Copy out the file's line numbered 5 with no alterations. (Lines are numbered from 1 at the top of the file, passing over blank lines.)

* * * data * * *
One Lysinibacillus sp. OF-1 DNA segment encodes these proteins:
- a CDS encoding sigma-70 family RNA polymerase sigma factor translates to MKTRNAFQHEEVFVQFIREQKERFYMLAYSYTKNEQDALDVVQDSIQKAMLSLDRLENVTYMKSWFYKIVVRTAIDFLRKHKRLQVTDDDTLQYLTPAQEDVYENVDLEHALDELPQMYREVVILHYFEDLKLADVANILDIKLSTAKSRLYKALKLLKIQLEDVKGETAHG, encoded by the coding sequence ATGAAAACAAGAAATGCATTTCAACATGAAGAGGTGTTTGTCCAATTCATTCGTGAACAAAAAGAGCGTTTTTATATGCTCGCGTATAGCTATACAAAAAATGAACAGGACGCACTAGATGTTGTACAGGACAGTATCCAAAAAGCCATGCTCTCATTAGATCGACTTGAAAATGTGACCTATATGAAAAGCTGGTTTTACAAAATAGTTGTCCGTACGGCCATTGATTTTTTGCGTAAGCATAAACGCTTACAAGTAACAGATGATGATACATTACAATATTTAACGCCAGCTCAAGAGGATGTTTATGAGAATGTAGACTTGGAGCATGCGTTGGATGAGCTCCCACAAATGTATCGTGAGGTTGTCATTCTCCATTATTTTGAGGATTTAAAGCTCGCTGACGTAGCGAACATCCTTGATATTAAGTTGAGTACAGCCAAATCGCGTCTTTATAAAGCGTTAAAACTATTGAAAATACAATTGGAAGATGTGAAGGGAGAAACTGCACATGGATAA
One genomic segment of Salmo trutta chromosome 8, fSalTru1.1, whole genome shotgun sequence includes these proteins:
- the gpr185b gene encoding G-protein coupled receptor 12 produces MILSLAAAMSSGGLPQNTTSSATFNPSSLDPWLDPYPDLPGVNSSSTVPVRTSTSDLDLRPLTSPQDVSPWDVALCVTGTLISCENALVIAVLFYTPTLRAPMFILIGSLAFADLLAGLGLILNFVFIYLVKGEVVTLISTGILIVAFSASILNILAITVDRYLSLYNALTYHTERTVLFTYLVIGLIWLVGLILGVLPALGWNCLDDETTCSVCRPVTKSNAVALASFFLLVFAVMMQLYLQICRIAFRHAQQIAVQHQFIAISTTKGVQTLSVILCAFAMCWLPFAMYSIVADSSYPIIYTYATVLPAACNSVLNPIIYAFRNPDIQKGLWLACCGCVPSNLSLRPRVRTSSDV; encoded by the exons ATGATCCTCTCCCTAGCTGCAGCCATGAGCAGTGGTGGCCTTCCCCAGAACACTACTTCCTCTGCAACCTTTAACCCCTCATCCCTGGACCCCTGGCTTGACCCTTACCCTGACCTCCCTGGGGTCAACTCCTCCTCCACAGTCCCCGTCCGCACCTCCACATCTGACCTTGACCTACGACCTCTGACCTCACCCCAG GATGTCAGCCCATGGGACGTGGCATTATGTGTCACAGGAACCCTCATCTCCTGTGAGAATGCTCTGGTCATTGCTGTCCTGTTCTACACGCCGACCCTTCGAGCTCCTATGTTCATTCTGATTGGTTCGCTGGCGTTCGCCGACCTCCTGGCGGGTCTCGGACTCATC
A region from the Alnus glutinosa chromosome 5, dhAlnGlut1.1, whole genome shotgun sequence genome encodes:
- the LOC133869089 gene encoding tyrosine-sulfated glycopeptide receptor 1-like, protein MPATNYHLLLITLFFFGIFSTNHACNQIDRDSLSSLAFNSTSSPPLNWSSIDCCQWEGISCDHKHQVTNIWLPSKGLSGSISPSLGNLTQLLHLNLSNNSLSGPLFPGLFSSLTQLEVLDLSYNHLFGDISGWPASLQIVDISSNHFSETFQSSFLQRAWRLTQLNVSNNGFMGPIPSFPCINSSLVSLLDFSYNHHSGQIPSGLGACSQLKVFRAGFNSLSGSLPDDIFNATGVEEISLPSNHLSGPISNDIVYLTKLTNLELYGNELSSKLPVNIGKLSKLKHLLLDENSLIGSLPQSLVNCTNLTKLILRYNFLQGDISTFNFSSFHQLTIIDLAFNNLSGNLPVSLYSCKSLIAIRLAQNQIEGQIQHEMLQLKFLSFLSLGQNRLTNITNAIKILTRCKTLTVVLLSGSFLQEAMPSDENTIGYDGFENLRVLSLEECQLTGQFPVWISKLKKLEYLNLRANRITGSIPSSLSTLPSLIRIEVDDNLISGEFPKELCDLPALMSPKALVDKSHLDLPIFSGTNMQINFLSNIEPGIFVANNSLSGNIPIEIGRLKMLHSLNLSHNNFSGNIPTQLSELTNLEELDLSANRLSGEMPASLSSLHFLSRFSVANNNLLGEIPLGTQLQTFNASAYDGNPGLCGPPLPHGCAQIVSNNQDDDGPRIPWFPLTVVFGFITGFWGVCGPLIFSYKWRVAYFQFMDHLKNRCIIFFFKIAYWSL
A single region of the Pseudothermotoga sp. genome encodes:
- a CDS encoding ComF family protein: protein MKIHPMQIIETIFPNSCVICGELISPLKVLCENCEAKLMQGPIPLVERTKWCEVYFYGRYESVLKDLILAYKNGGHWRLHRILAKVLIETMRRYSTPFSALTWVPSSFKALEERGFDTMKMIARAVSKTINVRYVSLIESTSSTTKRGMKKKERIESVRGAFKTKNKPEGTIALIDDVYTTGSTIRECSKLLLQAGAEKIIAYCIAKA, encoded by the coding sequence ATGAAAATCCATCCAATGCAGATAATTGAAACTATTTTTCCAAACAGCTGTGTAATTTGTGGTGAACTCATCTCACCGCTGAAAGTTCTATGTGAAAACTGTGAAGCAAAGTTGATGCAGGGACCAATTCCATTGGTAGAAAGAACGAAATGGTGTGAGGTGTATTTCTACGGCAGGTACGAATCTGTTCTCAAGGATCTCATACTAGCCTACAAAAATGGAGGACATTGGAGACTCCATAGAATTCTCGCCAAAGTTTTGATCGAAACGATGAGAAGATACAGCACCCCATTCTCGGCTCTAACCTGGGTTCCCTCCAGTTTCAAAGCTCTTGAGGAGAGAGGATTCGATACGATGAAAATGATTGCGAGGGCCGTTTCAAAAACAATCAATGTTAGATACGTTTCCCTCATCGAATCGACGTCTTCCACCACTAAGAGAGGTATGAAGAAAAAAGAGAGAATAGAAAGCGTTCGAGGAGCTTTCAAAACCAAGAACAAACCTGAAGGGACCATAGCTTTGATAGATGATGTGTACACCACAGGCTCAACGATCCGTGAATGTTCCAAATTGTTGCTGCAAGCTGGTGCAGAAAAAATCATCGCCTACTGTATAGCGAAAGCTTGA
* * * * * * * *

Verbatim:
A region from the Alnus glutinosa chromosome 5, dhAlnGlut1.1, whole genome shotgun sequence genome encodes: